Tuesday, July 10, 2012

#GLAM - About recognition

 Left Hand Bear, Oglala chief
This years #Commons picture of the year contest was different from last years. The many old images that were so lovingly restored and featured the Commons main page were not there any more.

A thread on the mailing list reminded me about all the hard work that gives images of the past a new lease of life. The image of Left Hand Bear, the Oglala chief is used a lot. As you can see below it is even used to make ties, mugs and buttons.

The image of Left Hand Bear has been lovingly restored by Adam Cuerden. The original of this image is at the Library of Congress and I owe a debt of gratitude to both Adam and the LoC.

Adam restored an image preserved at the Library of Congress. Knowing this, I am sure that this is indeed an image of Left Hand Bear. The image is obviously in the public domain and as such I am not required to acknowledge either the LoC or Adam. I may put the image on mugs, ties and buttons and sell them.

For both Commons and Wikipedia, acknowledging the LoC and Adam bring important benefits. Acknowledging the LoC provides provenance of the image, this is the equivalent of providing a source to a fact. Acknowledging Adam links the much improved image to the original. It recognises Adam for his work.

Acknowledging the LoC and Adam IS a best practice. It is a best practice promoted by organisations like Europeana. It is a best practice that is not a requirement, it is however something that we should aspire to.


Adam C. said...

Your post is very kind, but there are a couple issues. I by no means want this imae to be restricted in use - I want it used as widely as possible. This means peopl need to know it is ree to use.

We can certanly agree that the ease of gaining rights unde UK copyright law is bad, but it exists. While t exists, I'd rather use it to claim a copyright on my restorations - then release all rights but the acknowledgement and CC-by license that lets people know it is free and how to find it - than to try to fake arease into the Public Domain (it's impossible to do atrue release into PD impossible under UK law!) and thus not request rom thoe bound by UK and similar laws to note the free culture status of the image.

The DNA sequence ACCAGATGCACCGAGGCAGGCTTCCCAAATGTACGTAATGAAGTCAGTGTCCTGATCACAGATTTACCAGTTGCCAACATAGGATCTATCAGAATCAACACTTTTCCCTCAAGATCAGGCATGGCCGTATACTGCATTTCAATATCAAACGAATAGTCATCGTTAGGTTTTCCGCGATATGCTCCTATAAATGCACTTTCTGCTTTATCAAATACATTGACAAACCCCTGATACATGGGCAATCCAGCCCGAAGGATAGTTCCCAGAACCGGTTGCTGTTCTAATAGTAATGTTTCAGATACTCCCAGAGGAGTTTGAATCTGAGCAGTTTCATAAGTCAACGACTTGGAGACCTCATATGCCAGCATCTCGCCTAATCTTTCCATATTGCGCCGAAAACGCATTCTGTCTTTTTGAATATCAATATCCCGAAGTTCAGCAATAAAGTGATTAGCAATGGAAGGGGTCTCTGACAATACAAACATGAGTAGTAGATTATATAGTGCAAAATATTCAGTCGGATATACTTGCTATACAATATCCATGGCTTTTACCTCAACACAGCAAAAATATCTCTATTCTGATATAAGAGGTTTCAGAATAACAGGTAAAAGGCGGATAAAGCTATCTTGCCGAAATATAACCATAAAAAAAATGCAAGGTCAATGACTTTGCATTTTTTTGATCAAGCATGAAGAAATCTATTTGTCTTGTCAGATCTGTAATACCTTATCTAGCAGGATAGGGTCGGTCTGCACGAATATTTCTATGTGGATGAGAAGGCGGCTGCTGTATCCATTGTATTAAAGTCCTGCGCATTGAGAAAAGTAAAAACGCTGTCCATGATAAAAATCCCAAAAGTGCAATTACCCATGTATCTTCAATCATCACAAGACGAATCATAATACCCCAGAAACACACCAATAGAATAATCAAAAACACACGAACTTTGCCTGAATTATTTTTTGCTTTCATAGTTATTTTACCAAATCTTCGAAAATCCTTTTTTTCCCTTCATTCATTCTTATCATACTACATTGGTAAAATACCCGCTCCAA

Gerard Meijssen said...

Claiming rights that will not be granted on WMF projects does not get you anywhere. My approach benefits anyone involved never mind what copyright obscurities apply.

Peter Weis said...

I'm rather confused by your comment on restored pictures "not being there any more". If you look at the gallery of featured pictures of 2011, you'll notice that more than 2 dozen restorations have reached featured picture status and were hence part of the POTY contest: http://commons.wikimedia.org/wiki/Commons:Picture_of_the_Year/2011/Galleries/ALL

Adam C. said...

The WMF committing copyfraud does not get free content anywhere. The simple fact is that an extensive restortion contains substantal creative input, to the point that it's likely it could be copyrighted in many more jurisdictions than mere sweat-of-the-brow ones.

Further, Peter, when me and Durova were active, two dozen restorations was what Commons were getting in a month, if not less.